The residence of this king is about fifty miles from the seaside, for I reckon we might travel sixteen or seventeen miles a day. It stands in a wood secured with trees all round it, which seem to have been planted there when very young; they grow very regular and tall, and so close together, that a small dog cannot pass between them. They are likewise armed with Îarge strong thorns, so that there is no breaking through or climbing over them. There are but two passages or gates, which are so narrow that two only can go abreast; one of these is to the northward, and the other to the southward; the whole is about a mile in circumference.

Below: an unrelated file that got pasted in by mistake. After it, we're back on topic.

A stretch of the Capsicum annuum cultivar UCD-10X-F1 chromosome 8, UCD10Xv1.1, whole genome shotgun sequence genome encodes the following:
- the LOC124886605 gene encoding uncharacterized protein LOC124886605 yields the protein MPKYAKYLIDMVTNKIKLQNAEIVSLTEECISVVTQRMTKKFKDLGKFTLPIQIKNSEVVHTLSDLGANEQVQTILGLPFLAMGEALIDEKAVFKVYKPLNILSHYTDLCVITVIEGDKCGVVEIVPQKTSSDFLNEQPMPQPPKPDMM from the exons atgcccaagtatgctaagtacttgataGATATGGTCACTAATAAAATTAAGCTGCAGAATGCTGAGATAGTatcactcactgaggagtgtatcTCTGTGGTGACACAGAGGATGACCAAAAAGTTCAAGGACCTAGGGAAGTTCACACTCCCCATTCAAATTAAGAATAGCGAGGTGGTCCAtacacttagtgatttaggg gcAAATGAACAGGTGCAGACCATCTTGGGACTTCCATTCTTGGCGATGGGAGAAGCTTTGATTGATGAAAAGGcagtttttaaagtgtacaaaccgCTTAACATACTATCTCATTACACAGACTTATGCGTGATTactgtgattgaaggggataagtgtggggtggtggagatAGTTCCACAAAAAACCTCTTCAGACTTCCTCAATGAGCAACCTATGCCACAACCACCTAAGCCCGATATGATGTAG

When we came near our journey's end we halted, whilst Sam went to inform the king of our arrival. We were ordered to wait till he was ready for our reception; our captain too put us into the best form he could, ordering all our baggage and such things as our people brought with them, to be lodged under a tamarind tree, and three or four Lascars to look after them. He soon sent for us, and we marched in order by fours. The king was sitting on a mat, cross-legged, in the open air, just before the door of his palace, with a gun leaning on his shoulder, and a brace of pistols lying by his side; his sons and kinsmen sat in the same manner on the ground on each hand of him; armed with guns and lances; the natives joined them on both sides, and formed together a semicircle; most of these were likewise furnished with guns and lances. There were mats spread from one end of the people to the other for us to sit on, so that when we had joined them, the assembly was almost a circular form. We were somewhat concerned to see them all thus in arms, till Sam informed us, that they never go from one house to another without them.